January 29, 2023

The Financial Economics major, Entrepreneurship major, and the Organizational Leadership major have all been proposed for discontinuance. Unlike the six major discontinuances from the 2019-2020 school year, these proposals come from the faculty of the programs themselves. 

While the Entrepreneurship major will cease to be offered, there is an Entrepreneurship minor currently in development that will be open to students from all majors. The Business & Economics department views the program’s transition into a minor as a way for students from any major to apply an entrepreneurship perspective to their goals. 

“We believe that discontinuing the Entrepreneurship major and creating a minor in Entrepreneurship will allow us to equip more, not fewer, students with an entrepreneurial mindset,” reads the proposal to discontinue the Entrepreneurship major. 

Lori Askeland, Chair of the English Department and writer on behalf of the Educational Policies Committee (EPC), offered her perspective on the proposed Entrepreneurship minor.  

“To be an entrepreneur, you need to have a specific service or skill to offer (e.g., a Music major might want to start a music-related business) that would fit better as a minor that supports the skill development of the major.  So given our context, Entrepreneurship makes more sense as a minor open to all majors, where it can likely serve a lot more students more effectively,” Askeland said.

Entrepreneurship became a major at Wittenberg in 2014. The program has been small since its inception. While Accounting, Marketing, Management, and Finance typically house around 30-70 students, the Entrepreneurship major’s enrollment peaked in 2017 with 17 students as declared Entrepreneurship majors. As of 2019 there were only 13 Entrepreneurship majors compared to 51 in Finance and 35 in Management. There are eight Entrepreneurship majors in the class of ‘22, two majors in the class of ‘23, and only one major in the class of ‘24.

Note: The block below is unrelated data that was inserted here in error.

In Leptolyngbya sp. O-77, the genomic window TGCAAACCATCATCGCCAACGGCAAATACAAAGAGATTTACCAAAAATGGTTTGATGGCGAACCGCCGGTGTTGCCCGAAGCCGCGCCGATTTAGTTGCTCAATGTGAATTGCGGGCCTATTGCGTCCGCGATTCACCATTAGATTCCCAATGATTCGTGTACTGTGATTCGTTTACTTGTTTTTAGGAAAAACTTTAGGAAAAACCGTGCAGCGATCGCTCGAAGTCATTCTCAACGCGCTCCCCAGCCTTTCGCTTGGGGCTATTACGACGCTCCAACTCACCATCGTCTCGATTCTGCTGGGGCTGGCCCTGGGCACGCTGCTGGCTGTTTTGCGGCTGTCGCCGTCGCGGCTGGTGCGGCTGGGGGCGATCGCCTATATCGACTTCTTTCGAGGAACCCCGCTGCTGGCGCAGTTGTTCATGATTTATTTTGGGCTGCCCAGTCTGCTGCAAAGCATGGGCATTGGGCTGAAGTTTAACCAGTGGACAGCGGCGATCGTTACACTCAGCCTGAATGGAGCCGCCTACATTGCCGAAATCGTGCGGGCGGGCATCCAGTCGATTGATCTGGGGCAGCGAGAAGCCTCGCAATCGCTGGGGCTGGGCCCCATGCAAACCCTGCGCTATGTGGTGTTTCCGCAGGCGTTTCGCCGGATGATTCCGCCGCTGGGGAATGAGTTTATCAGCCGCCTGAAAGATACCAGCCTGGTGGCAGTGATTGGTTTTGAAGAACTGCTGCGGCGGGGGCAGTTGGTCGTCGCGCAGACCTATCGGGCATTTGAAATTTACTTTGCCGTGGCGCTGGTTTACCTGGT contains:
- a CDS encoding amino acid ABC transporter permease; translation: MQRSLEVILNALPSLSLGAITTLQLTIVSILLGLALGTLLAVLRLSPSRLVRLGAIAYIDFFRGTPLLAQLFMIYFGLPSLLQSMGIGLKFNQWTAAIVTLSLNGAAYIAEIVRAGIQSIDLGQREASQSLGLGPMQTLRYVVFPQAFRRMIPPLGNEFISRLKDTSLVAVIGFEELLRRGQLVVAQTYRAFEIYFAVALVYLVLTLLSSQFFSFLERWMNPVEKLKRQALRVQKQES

The Business & Economics department acknowledges that majoring in Entrepreneurship can lead to an uncertain future post-graduation.  

“A new graduate with an Entrepreneurship degree needs time to search for an idea and find start-up capital and life immediately following graduation will be uncertain indeed. Reluctance to declare the major is understandable,” the proposal continues.

Like all majors proposed for discontinuance, all currently declared Entrepreneurship majors will have the opportunity to complete all required classes for their degrees. The classes offered in the Entrepreneurship major will not disappear completely: “The two required entrepreneurship courses will continue to be offered for the minor, or new classes from the proposed minor can be substituted for them,” reads the proposal. 

Instead of transitioning to a minor, important principles from the Financial Economics major will be incorporated into the Finance major. Essentially, the Financial Economics major and the Finance major are combining into one major that only bears the name “Finance.” The admissions department believes that discontinuing the title of Financial Economics and instead offering a more broad Finance degree will be more appealing to prospective students. 

“It will blend both economic theory and modern finance in a manner that satisfies the needs of students who have broad career interests,” reads the proposal to discontinue the Finance major.

Like Entrepreneurship and Organizational Leadership, The proposed discontinuance of the Financial Economics major also has some ties to Wittenberg’s financial situation. 

 “The one that’s probably the most driven by fiscal reality is the dropping of Financial economics.  As I explained in my memo to the faculty:  The two majors are now quite similar so discontinuance of financial economics is a matter of efficient use of resources and non-duplication of programs,” said Askeland.